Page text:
Saddest Restaurant Closings of 2020

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Many thousands of restaurants around the country close every year, from fast-food outlets to acclaimed fine-dining venues. It’s the nature of the business. Rising rents, legal struggles of various kinds, and changing tastes all take their toll. Other times, proprietors close down because they want to move on to new projects — like other, less demanding restaurants or different lines of work altogether — or they just age out of this strenuous line of work and opt for retirement.

That’s in a normal year. While all these factors might still figure into many of the restaurant closures in 2020, the single most destructive force by far has been, of course, the COVID-19 pandemic (though a few of the places on the list of restaurant closures below closed for unrelated reasons).

Across America, mandated shutdowns or limits on capacity have decimated the restaurant business. Establishments that were able to maintain some semblance of profitability in warmer months through expanded outdoor dining are succumbing to the chill of colder weather. Though the particulars change weekly, this is a recent rundown of the restaurant reopening restrictions in every state.

Even those places that are able to remain open are suffering from a lack of diner confidence. Dining out, especially indoors, just seems too dangerous to many, so they stay home or order food to be delivered (which often costs substantial fees for the restaurants they order from). Whatever other challenges restaurateurs might ordinarily face, the pandemic has made everything worse. (The Centers for Disease Control and Prevention has published these considerations for restaurant and bar operators.)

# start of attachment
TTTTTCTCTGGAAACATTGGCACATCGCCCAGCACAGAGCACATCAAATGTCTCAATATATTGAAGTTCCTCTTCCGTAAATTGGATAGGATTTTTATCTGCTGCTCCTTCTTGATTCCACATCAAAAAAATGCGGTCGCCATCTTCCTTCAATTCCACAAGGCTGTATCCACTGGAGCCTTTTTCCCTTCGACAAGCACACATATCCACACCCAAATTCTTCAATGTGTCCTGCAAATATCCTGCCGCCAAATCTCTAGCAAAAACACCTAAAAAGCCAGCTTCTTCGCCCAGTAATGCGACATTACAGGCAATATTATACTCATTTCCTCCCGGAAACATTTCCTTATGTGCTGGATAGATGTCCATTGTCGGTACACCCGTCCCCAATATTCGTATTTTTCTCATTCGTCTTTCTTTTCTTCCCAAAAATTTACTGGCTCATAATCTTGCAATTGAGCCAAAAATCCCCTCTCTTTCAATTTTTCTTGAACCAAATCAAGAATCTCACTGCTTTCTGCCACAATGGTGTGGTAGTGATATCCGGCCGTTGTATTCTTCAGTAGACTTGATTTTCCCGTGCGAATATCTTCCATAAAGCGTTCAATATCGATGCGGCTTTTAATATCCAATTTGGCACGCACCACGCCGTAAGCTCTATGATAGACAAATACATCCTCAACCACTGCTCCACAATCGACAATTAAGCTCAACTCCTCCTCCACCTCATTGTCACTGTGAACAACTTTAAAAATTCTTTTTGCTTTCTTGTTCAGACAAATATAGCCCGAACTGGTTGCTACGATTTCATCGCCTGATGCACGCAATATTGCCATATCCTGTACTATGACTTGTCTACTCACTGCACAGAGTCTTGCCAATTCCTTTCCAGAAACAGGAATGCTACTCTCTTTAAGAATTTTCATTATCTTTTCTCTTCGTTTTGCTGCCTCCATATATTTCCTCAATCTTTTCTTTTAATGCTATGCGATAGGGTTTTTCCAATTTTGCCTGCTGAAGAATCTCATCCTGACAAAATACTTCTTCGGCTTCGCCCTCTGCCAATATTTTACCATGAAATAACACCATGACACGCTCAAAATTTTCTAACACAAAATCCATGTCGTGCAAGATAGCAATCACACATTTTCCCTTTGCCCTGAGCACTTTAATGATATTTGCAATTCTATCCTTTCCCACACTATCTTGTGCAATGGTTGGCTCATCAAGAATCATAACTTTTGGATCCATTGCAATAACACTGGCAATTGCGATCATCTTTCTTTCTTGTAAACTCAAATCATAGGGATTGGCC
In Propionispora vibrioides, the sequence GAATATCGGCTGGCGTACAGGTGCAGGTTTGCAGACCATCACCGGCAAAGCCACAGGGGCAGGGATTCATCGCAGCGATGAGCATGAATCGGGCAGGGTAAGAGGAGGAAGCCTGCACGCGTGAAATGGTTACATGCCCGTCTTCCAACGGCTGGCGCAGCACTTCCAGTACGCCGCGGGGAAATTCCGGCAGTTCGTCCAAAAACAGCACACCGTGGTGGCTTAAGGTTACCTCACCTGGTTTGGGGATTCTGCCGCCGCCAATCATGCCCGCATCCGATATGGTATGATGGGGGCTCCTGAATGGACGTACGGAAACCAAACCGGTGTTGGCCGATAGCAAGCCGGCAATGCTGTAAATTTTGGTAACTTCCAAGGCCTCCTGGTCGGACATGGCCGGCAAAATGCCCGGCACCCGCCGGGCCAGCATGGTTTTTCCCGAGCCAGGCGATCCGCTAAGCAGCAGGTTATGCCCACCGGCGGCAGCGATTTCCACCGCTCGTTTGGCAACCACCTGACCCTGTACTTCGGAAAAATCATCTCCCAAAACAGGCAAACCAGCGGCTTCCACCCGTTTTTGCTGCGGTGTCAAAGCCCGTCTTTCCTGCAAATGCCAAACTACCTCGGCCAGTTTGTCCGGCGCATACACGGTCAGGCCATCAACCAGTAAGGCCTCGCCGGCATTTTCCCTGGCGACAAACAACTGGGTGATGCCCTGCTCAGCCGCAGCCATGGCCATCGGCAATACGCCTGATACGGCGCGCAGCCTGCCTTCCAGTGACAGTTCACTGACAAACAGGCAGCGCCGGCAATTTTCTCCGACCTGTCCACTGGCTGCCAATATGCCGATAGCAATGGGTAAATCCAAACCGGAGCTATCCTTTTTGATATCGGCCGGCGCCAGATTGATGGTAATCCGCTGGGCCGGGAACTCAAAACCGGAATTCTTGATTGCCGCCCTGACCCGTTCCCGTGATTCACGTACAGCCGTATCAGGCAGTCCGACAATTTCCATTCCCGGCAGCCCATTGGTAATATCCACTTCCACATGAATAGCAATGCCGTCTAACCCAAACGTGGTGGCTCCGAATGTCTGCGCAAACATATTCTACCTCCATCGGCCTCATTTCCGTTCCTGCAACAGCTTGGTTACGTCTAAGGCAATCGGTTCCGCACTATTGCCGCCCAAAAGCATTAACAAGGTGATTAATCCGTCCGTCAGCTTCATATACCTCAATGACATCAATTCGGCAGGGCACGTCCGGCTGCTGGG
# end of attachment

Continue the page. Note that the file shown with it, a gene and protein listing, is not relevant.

Some of America’s most famous restaurants have fallen victim to the crisis, including the influential K-Paul’s Louisiana Kitchen in New Orleans, Manhattan’s legendary “21” Club, and the 99-year-old Pacific Dining Car in Los Angeles. So have beloved neighborhood standbys that have served their communities for generations, like John’s Famous Stew in Indianapolis (est. 1911) or the Highland Park Cafeteria in Dallas (est. 1935). Newer places run by celebrity chefs aren’t immune either — see McCrady’s in Charleston and Blackbird in Chicago.

 Since the pandemic first started raging across the country, 24/7 Tempo has tracked the permanent closures of significant restaurants in every corner of the nation. Most recently, we surveyed the scene in some 26 states and the District of Columbia to assemble a list of the 50 most popular restaurants that have closed permanently due to the pandemic.

Of the hundred-plus establishments we’ve covered, some will be particularly sorely missed — places that set standards of culinary excellence and/or became vital parts of their communities, whether those communities were rural Texas or midtown Manhattan, helping to define and nourish them.

 The disappearance of almost any restaurant is an unfortunate occurrence, but these are the year’s saddest examples.